Chris Laarman’s Techdirt Profile


About Chris Laarman

Chris Laarman’s Comments comment rss

  • Nov 9th, 2020 @ 3:11pm

    Me wireless

    By contrast: I'm in the Netherlands (EU), and I have abandoned cables 3.5 years ago. I'm all wireless, using four subscriptions (meaning four "lines" in this country), all unlimited, all LTE+, and using 5G when I choose to upgrade my devices. Together at nearly 100 euros per month (tax included). Within hiking distance from my home, rural people are finally getting fiber. I don't need it. I can collect my gear and go sailing, or abroad (pandemics aside), and still have my stuff connected. But... this is the third time I'm discussing telecom on an American website. I have been told how much you may well pay, and that people in Canada are paying even more. Big deal: the cost of the infrastructure must be paid for, and here a vast and sparsely populated country has a disadvantage. I don't have the ultimate answer. The USA might benefit from looking at, say, Scandinavia. There may well be different recommended approaches for the different parts of the States (accidentation, population).
  • Sep 4th, 2020 @ 1:44am

    But who? (as chrislaarman)

    I too could think of some rules for the Internet. But who would create them, who would enforce them? In my view (impression rather than opinion), some global body would be appropriate, as the Internet transcends borders. A logical place would then be some branch of the United Nations, probably something related to Human Rights. But some governments doubt the neutrality of the UN, or have themselves special views on legitimacy of things. And these doubts and views are subject to change... Many of the comments preceding mine address the power of big companies. Yes, they seem to really have quite some power. And some governments (and maybe some loose groups of hackers) too. These powers seem to be used in competition, yes, even in rivalry between independent states. We may end up having several "internets", interfacing at different levels of information transport.(I started my life "on-line" on the Fidonet. I also remember the gopher-protocol beside the http-protocol.) No, I don't have a solution. Views on scope, content and enforcement of any regulation of the Internet will remain divided, even opposed, and subject to change. A simpler way might be to control ourselves, some "love thy neighbor" approach. But I can't even imagine the world population ever to embrace such principle. PS: Isn't it remarkable that we always want to regulate others, but not others to regulate us?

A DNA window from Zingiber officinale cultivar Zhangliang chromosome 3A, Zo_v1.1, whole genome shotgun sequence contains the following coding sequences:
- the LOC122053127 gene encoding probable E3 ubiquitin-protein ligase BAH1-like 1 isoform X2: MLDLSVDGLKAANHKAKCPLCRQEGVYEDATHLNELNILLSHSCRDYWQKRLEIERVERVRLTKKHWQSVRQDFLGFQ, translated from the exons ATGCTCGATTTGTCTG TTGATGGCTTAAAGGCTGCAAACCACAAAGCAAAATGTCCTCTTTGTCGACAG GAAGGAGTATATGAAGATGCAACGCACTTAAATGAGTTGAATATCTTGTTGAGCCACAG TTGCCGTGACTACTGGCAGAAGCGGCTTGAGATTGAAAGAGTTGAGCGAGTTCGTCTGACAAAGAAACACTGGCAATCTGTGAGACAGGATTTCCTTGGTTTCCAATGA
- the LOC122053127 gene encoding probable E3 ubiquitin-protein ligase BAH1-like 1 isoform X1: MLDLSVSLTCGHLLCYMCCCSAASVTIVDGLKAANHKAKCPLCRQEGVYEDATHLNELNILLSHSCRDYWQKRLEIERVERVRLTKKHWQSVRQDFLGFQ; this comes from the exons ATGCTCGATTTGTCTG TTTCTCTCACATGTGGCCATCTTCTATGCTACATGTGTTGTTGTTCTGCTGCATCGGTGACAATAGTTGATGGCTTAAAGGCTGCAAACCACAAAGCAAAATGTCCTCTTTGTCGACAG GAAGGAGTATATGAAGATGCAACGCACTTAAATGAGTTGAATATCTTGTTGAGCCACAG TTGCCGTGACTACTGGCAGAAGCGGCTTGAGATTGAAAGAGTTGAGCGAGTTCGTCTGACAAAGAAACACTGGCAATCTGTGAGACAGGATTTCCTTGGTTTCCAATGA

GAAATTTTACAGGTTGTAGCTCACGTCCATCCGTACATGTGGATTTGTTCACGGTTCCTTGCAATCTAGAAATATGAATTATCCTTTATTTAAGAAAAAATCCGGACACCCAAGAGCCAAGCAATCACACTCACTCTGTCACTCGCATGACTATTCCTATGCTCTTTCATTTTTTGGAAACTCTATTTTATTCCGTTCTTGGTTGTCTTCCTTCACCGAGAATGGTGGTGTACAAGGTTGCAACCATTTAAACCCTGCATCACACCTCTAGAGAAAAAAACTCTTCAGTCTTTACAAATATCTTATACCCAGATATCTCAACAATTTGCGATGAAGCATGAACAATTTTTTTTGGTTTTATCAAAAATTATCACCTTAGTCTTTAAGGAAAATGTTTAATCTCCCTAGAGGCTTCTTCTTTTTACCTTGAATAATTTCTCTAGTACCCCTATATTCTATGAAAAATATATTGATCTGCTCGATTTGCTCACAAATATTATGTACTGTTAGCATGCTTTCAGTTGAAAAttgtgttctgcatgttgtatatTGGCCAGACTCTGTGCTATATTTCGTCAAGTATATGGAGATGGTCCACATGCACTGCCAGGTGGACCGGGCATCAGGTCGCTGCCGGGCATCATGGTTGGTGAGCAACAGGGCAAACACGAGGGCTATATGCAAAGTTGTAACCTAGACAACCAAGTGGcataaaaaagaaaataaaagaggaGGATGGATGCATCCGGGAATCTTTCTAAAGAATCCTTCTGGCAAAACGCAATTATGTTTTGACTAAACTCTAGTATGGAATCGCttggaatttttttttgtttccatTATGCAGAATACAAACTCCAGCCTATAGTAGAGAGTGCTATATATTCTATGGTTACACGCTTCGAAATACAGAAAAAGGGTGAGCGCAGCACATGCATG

• Aug 12th, 2016 @ 3:18am

    digitize, but keep the source

    I think that the primary act of archiving is digitizing data at all, with file formats as a secundary choice. But that concerns the content of the data (and some metadata).
    It may as well be useful to archive the original media.

    Two examples come to my mind.
    - My home town of Amsterdam (NL) welcomes masses of tourists who want to see the Night Watch painting by Rembrandt, even though it can be scrutinized on-line.
    - Think of button-badges with slogans. Their messages may be simple and easily digitized, but that would not convey their full meaning to posterity. A movie showing protest rallies would, but having just the movie would not show the actual thing. And posterity may draw interesting conclusions from the ledgers of the badge-making industry through time.

    In my part of the world, many things get archived, often with public money. I do hope that documenting our history won't fall victim to political decisions.
  • Jul 2nd, 2015 @ 8:53am

    lawmakers (as chrislaarman)

    "Altogether, this confused post is a perfect demonstration of why people who don't understand a technology should not be allowed to make laws about it."

    It's up to the voters to elect lawmakers. It's up to the lawmakers to familiarize themselves with the topics that happen to be assigned to them in their fraction. Fractions in the European Parliament are based on ideology, not on nationality.

    Here is Mr. Cavada:

    (Yes, notice the capitals in the URL.)

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